Back when men were men, women were women, and Martians had silver jumpsuits and antennae, you could either be educated, experienced, or lucky. Nowadays, you must be all three. You are your own publicist. You tread a fine line between trying really hard to differentiate yourself and foaming at the mouth in desperation.
Some job seekers, like Matt Lindner, are so thorough that it made me retroactively shameful for my hamfisted search. He’s actively leveraging (as opposed to passively being present on) LinkedIn, Twitter, old business contacts, and celebrity as a sausage racer.
His advice: “Get on social media and keep having conversations with strangers (contrary to what your parents told you growing up) because you never know when one of those strangers might be able to open a door for you.” But what about those of us who aren’t as extroverted, and don’t have the Klout score?
CareerBuilder has a list of weird stunts from 2009, which include candidates offering to wash cars and sending resumes inside shoes “to get their foot in the door.” But frankly, that sounds kind of demeaning. I wouldn’t want to hire someone who’s washing cars unless I own a car wash. You gotta have self-respect, playa.
Plus, it’s not that hard–you need just one killer idea. It has to be completely unique, insanely clever, and relevant to your field of expertise.
Being an ad guy, I’ll talk about some great examples from the world of advertising..
Relevance is all-important. In a talk, Chuck Porter mentioned a hopeful skywriting a resume above his house. Cute, but anybody can pay for a plane and pilot. He didn’t get hired.
On the other hand, we have Roger Baldacci, who was applying for a job at Mullen in 1991. They didn’t have an opening. Three months later, when they did, the creative director, Edward Boches, called him.
This was his answering machine message:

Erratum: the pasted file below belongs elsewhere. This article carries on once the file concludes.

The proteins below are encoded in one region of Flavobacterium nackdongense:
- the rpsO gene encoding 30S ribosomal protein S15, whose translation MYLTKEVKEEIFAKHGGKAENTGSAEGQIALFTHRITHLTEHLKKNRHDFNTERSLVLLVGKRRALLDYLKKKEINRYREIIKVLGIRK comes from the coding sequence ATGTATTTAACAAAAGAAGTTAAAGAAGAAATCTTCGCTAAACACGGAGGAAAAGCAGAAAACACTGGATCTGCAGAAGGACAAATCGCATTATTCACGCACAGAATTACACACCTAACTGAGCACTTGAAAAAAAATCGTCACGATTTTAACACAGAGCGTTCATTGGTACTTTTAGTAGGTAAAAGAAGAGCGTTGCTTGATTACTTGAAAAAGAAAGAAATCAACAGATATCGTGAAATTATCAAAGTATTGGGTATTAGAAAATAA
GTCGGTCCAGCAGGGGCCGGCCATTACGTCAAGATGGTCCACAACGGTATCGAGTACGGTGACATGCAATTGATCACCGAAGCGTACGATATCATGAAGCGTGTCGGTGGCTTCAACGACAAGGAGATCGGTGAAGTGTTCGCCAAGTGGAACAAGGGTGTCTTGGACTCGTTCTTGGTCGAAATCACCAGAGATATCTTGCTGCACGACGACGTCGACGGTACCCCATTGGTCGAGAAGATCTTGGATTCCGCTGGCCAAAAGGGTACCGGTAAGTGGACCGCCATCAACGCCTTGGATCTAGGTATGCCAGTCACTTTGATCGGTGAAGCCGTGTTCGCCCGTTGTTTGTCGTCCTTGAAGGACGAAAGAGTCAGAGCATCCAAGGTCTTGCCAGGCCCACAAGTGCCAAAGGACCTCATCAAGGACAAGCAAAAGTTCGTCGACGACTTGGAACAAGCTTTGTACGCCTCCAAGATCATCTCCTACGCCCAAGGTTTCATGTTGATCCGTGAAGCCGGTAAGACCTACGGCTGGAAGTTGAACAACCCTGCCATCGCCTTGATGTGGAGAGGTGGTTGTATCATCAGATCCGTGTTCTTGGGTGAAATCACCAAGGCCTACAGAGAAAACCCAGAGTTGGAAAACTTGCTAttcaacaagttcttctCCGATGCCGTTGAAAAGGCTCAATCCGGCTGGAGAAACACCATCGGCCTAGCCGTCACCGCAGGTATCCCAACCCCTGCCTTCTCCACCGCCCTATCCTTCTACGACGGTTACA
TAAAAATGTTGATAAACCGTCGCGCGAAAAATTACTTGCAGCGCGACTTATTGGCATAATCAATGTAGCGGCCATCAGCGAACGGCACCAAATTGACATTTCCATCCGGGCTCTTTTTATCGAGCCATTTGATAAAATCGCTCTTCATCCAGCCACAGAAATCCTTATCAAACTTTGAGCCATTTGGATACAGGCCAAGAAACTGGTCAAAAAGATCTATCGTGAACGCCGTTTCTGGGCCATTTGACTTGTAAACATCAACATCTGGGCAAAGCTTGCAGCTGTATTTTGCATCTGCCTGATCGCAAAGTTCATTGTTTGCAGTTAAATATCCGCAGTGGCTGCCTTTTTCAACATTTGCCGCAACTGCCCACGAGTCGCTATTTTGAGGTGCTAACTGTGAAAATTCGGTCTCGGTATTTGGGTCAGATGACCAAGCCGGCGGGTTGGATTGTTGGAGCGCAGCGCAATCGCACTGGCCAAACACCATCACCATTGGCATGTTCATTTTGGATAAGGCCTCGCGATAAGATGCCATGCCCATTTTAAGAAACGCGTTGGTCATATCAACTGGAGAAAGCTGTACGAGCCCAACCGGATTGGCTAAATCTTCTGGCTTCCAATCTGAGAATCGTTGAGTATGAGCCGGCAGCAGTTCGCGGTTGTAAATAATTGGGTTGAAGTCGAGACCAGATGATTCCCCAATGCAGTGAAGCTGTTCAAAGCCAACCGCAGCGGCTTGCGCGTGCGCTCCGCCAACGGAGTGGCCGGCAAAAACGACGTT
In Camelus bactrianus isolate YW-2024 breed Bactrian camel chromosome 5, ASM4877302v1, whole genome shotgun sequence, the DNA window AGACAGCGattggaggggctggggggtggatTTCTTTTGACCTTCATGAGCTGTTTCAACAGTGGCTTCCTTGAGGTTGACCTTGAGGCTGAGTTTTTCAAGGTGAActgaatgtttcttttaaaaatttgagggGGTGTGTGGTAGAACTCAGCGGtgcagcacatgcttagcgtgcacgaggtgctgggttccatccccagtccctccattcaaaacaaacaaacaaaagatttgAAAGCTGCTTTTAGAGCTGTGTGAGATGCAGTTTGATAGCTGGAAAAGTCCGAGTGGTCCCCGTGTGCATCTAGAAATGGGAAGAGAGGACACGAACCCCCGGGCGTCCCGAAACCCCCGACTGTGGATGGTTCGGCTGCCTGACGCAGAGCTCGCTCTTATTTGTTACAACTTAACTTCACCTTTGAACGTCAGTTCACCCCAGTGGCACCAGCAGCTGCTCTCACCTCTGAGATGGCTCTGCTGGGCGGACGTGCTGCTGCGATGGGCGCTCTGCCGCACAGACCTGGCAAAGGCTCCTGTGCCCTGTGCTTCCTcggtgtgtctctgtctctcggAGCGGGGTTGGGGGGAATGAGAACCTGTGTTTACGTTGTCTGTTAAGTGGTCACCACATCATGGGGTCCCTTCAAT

“Hi, Roger and Lynn aren’t here to take your call. Kindly leave a message. ||PAUSE|| And if by any chance this is someone from Mullen, PLEASE, PLEASE, PLEASE I’LL DO ANYTHING FOR A JOB. ANYTHING.”
Dude cold waited three months for someone to call. Baldacci got the job and is now a bigwig over at Arnold, where he creates award-winning work. (This story is taken from Boches’s blog post, “10 job-hunting tips for this year’s graduating class.”)
My own meager effort took the form of a rap song, also addressed to Edward Boches. (That’s a guy who gets a lot of job applications. Probably because he has great hair.) I got an interview, but by the time I finished school, they had already filled the position.
The most famous self-promotion campaign of recent times is Alec Brownstein’s Google AdWords stunt. He bought AdWords to the names of creative directors he admired. And whenever they googled themselves, they saw this on top of the results:
Hey, (Creative Director): Goooogling yourself is a lot of fun. Hiring me is fun, too.
He got a job. Not only that, the son of a bitch also won a One Show award, and a Clio.
A personal favorite of mine is Mark Trueblood’s choose-your-own-Twitter adventure. This took careful planning, since you can’t edit tweets. Trueblood moved in mysterious ways this wonder to perform. But it served his purpose—he got excellent publicity and more free-lance work than he could handle.
Mark Trueblood’s Twitter stunt was useful in other ways too. I started following him on Twitter because I admired his work. We became friends, and a few months ago, he sent me a heads up. Glass Agency in Sacramento, California, was looking for a copywriter.
Guess where I work now?
Got another crazy job stunt? Share it with us below.